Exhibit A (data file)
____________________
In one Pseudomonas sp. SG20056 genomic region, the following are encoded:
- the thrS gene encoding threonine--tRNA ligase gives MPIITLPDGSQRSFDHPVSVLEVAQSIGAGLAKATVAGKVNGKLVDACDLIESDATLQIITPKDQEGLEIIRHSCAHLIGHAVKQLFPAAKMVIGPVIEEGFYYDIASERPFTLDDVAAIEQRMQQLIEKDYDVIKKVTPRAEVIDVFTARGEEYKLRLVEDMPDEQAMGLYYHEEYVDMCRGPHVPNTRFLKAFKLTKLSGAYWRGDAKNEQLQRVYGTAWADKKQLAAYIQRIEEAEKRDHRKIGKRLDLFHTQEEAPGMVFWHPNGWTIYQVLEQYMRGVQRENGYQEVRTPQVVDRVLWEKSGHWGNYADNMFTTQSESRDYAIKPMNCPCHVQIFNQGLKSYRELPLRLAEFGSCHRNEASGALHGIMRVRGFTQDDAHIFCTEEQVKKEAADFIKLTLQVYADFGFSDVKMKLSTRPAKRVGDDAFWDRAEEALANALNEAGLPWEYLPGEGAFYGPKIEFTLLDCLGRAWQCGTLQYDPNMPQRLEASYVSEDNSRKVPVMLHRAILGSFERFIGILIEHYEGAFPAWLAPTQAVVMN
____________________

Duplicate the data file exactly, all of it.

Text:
In one Pseudomonas sp. SG20056 genomic region, the following are encoded:
- the thrS gene encoding threonine--tRNA ligase gives MPIITLPDGSQRSFDHPVSVLEVAQSIGAGLAKATVAGKVNGKLVDACDLIESDATLQIITPKDQEGLEIIRHSCAHLIGHAVKQLFPAAKMVIGPVIEEGFYYDIASERPFTLDDVAAIEQRMQQLIEKDYDVIKKVTPRAEVIDVFTARGEEYKLRLVEDMPDEQAMGLYYHEEYVDMCRGPHVPNTRFLKAFKLTKLSGAYWRGDAKNEQLQRVYGTAWADKKQLAAYIQRIEEAEKRDHRKIGKRLDLFHTQEEAPGMVFWHPNGWTIYQVLEQYMRGVQRENGYQEVRTPQVVDRVLWEKSGHWGNYADNMFTTQSESRDYAIKPMNCPCHVQIFNQGLKSYRELPLRLAEFGSCHRNEASGALHGIMRVRGFTQDDAHIFCTEEQVKKEAADFIKLTLQVYADFGFSDVKMKLSTRPAKRVGDDAFWDRAEEALANALNEAGLPWEYLPGEGAFYGPKIEFTLLDCLGRAWQCGTLQYDPNMPQRLEASYVSEDNSRKVPVMLHRAILGSFERFIGILIEHYEGAFPAWLAPTQAVVMN